The Pension Protection Fund aims to protect pensions – not management

It looks terrible for Pension Protection Fund (PPF): the pensions lifeboat fund is planning to vote against a restructuring of the UK arm of Toys R Us, an action that could mean 3,200 people lose their jobs. On the company’s proposal, only 800 employees would depart and the others would resume the fight against Amazon’s invasion of the toy market.

The PPF, however, is not to blame for this mess. Its hands are tied. The PPF’s job to look out for the interests of pensioners in Toys R Us’ defined-benefit scheme and bargain accordingly. It has put forward a plan that looks more than reasonable: Toys R Us, as the price of support for its self-help plan, should put £9m into a pension fund that is showing a £30m deficit.

The company pleads it hasn’t got the money, a cry that raises many questions, most of them identified by Frank Field, chairman of the work and pensions select committee. What on Earth was going on when the UK division of Toys R Us wrote off a £584m loan to the US parent, which has entered bankruptcy proceedings? And why was the UK managing director of Toys R Us being paid £1.3m last year?

For now, the PPF must contain itself to the immediate question of Toys R Us’ survival prospects in the UK. If the company – actually – can find £9m, it should cough up. If the cupboard really is bare, then the self-help plan may be doomed anyway and carrying on could make matters worse for the PPF. So-called company voluntary arrangements, of the sort Toys R Us is seeking, do not have a great record of success.

The best short-term solution is for Toys R Us’ management to turn somersaults to find the £9m. If it’s too late to ask the US bankruptcy courts to waive annual royalty payments of £8m-ish for a year, then look for a bridging loan or find other means. Managements cannot just assume that the PPF, when pushed, will agree to anything.

Whatever happens at Thursday’s CVA hearing, that huge loan write-off needs to be examined by the Pensions Regulator. There may be an innocent explanation but, on the face of it, it is extraordinary that the trustees of the pension fund and the regulator were kept in the dark. One lesson from the BHS pensions debacle was that the regulator needs more powers to intervene in substantial transactions. The government, which hasn’t got further than a white paper, needs to hurry up.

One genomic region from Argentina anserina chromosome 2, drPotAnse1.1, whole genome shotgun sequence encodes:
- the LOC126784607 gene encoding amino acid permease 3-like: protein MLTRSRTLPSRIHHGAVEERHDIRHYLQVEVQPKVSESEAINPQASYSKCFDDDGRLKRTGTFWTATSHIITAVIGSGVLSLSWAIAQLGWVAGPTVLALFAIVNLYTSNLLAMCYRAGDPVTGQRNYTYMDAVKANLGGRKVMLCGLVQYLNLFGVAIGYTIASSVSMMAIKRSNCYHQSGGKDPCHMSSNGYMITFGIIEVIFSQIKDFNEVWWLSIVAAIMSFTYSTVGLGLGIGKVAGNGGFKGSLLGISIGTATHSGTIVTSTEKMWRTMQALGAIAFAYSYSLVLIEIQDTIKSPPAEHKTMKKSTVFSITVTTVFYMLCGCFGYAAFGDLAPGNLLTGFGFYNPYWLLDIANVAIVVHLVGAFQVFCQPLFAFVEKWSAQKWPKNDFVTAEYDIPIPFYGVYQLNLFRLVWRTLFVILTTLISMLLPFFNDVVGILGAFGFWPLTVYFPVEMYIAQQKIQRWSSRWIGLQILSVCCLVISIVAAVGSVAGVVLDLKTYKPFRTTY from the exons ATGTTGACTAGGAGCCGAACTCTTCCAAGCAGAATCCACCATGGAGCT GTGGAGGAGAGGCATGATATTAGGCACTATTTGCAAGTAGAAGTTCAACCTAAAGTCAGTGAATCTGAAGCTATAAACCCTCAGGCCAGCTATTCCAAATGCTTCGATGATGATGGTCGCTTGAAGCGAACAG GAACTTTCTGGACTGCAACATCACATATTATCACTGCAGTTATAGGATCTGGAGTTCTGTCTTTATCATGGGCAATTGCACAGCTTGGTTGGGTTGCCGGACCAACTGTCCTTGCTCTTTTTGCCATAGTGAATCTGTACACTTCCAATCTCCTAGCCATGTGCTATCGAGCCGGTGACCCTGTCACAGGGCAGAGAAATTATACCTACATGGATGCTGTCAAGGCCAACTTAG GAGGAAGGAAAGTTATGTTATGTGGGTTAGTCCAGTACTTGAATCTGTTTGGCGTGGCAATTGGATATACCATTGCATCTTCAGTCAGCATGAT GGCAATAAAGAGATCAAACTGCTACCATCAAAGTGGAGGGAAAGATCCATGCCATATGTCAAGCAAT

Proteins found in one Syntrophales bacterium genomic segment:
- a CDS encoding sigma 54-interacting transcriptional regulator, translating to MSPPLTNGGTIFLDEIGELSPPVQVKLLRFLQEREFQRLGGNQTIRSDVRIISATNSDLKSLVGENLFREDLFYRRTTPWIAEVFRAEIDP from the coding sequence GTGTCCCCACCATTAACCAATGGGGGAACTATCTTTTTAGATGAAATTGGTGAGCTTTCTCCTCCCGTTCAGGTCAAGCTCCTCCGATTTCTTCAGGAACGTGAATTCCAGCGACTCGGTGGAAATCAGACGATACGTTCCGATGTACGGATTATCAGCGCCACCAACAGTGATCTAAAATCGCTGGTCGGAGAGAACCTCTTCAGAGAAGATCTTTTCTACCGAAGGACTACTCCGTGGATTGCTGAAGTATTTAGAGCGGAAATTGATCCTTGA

Tales from the City

Which version of events do you prefer? Did Donald Brydon, chairman of the London Stock Exchange, score a thumping four-to-one majority as shareholders rallied to his support to put a decisive end to the fallout from chief executive Xavier Rolet’s departure? Or did he achieve a hollow victory that leaves his authority damaged?

A fair analysis probably lies somewhere between those extremes. In the weird world of City voting, where mega majorities are the norm, 79% support counts as an in-between result. Anything less than 80% these days gets a company on a “blacklist” where it is obliged to explain what it plans to do to improve relations with shareholders. The LSE will now suffer than indignity.

Angry hedge fund manager Sir Christopher Hohn, who bizarrely didn’t bother to turn up to a meeting he had called, was crowing about the blacklist point afterwards. Fair enough.

Yet let’s not lose sight of the wider picture. Hohn’s TCI fund set out to keep Rolet at the LSE until 2021 but only hastened his departure. The chief executive went last month, instead of staying until a successor could be recruited next year. Hohn can’t put a positive gloss on that outcome. He failed to achieve his main goal.

Brydon’s mistake – actually, the mistake of all the non-executive directors – was smaller. The LSE’s board should have said more in the first place about its reasons for wishing to replace Rolet after nine successful years. The chairman is correct to say boards can’t be expected to put “all relevant information” in the public domain. Equally, however, there is a skill in saying just enough to prevent Hohn-style explosions.

Brydon is now safe to lead the hiring of a new chief executive and carries the confidence of the regulators, which is what matters after Tuesday’s vote. Will he, though, make it all the way to April 2019, the previously-agreed compromise date for his own departure? If he’s determined to do so, he probably can. Do not be surprised, however, if late 2018 is deemed a better fudge.

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